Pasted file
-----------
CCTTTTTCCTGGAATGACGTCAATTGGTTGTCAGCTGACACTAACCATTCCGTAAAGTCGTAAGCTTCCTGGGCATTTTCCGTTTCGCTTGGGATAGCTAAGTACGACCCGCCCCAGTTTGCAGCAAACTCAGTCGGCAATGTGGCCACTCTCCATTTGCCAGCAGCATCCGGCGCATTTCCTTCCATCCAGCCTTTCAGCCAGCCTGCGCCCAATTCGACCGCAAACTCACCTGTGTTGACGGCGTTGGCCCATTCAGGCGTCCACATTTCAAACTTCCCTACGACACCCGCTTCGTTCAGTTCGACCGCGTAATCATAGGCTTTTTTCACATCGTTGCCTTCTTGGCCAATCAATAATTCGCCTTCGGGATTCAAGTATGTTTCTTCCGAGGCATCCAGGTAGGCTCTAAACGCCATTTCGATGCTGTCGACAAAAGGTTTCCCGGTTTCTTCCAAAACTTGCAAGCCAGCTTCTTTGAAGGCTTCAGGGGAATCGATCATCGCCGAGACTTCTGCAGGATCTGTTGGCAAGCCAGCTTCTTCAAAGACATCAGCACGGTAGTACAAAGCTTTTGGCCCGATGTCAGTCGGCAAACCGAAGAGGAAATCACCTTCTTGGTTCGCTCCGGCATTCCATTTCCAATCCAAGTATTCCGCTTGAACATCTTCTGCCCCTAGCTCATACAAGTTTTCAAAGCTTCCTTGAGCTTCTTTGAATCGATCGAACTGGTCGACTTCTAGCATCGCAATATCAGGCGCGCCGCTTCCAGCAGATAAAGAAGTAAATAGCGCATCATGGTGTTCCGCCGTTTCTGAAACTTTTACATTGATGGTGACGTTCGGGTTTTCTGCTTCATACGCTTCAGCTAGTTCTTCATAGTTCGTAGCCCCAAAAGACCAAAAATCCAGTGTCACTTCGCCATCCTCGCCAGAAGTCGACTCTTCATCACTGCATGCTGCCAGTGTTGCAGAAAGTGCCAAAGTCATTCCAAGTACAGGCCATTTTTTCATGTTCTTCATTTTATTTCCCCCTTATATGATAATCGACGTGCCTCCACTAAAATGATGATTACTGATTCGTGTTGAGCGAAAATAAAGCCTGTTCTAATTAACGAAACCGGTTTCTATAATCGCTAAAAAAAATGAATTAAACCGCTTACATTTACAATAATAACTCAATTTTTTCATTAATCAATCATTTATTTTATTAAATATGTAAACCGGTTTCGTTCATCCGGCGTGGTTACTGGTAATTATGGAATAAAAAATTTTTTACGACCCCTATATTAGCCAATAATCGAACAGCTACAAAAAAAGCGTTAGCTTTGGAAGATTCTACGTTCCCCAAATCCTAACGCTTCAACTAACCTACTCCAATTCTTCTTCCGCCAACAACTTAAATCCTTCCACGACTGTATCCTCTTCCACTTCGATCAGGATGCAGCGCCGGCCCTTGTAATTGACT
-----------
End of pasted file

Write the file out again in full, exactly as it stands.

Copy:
CCTTTTTCCTGGAATGACGTCAATTGGTTGTCAGCTGACACTAACCATTCCGTAAAGTCGTAAGCTTCCTGGGCATTTTCCGTTTCGCTTGGGATAGCTAAGTACGACCCGCCCCAGTTTGCAGCAAACTCAGTCGGCAATGTGGCCACTCTCCATTTGCCAGCAGCATCCGGCGCATTTCCTTCCATCCAGCCTTTCAGCCAGCCTGCGCCCAATTCGACCGCAAACTCACCTGTGTTGACGGCGTTGGCCCATTCAGGCGTCCACATTTCAAACTTCCCTACGACACCCGCTTCGTTCAGTTCGACCGCGTAATCATAGGCTTTTTTCACATCGTTGCCTTCTTGGCCAATCAATAATTCGCCTTCGGGATTCAAGTATGTTTCTTCCGAGGCATCCAGGTAGGCTCTAAACGCCATTTCGATGCTGTCGACAAAAGGTTTCCCGGTTTCTTCCAAAACTTGCAAGCCAGCTTCTTTGAAGGCTTCAGGGGAATCGATCATCGCCGAGACTTCTGCAGGATCTGTTGGCAAGCCAGCTTCTTCAAAGACATCAGCACGGTAGTACAAAGCTTTTGGCCCGATGTCAGTCGGCAAACCGAAGAGGAAATCACCTTCTTGGTTCGCTCCGGCATTCCATTTCCAATCCAAGTATTCCGCTTGAACATCTTCTGCCCCTAGCTCATACAAGTTTTCAAAGCTTCCTTGAGCTTCTTTGAATCGATCGAACTGGTCGACTTCTAGCATCGCAATATCAGGCGCGCCGCTTCCAGCAGATAAAGAAGTAAATAGCGCATCATGGTGTTCCGCCGTTTCTGAAACTTTTACATTGATGGTGACGTTCGGGTTTTCTGCTTCATACGCTTCAGCTAGTTCTTCATAGTTCGTAGCCCCAAAAGACCAAAAATCCAGTGTCACTTCGCCATCCTCGCCAGAAGTCGACTCTTCATCACTGCATGCTGCCAGTGTTGCAGAAAGTGCCAAAGTCATTCCAAGTACAGGCCATTTTTTCATGTTCTTCATTTTATTTCCCCCTTATATGATAATCGACGTGCCTCCACTAAAATGATGATTACTGATTCGTGTTGAGCGAAAATAAAGCCTGTTCTAATTAACGAAACCGGTTTCTATAATCGCTAAAAAAAATGAATTAAACCGCTTACATTTACAATAATAACTCAATTTTTTCATTAATCAATCATTTATTTTATTAAATATGTAAACCGGTTTCGTTCATCCGGCGTGGTTACTGGTAATTATGGAATAAAAAATTTTTTACGACCCCTATATTAGCCAATAATCGAACAGCTACAAAAAAAGCGTTAGCTTTGGAAGATTCTACGTTCCCCAAATCCTAACGCTTCAACTAACCTACTCCAATTCTTCTTCCGCCAACAACTTAAATCCTTCCACGACTGTATCCTCTTCCACTTCGATCAGGATGCAGCGCCGGCCCTTGTAATTGACT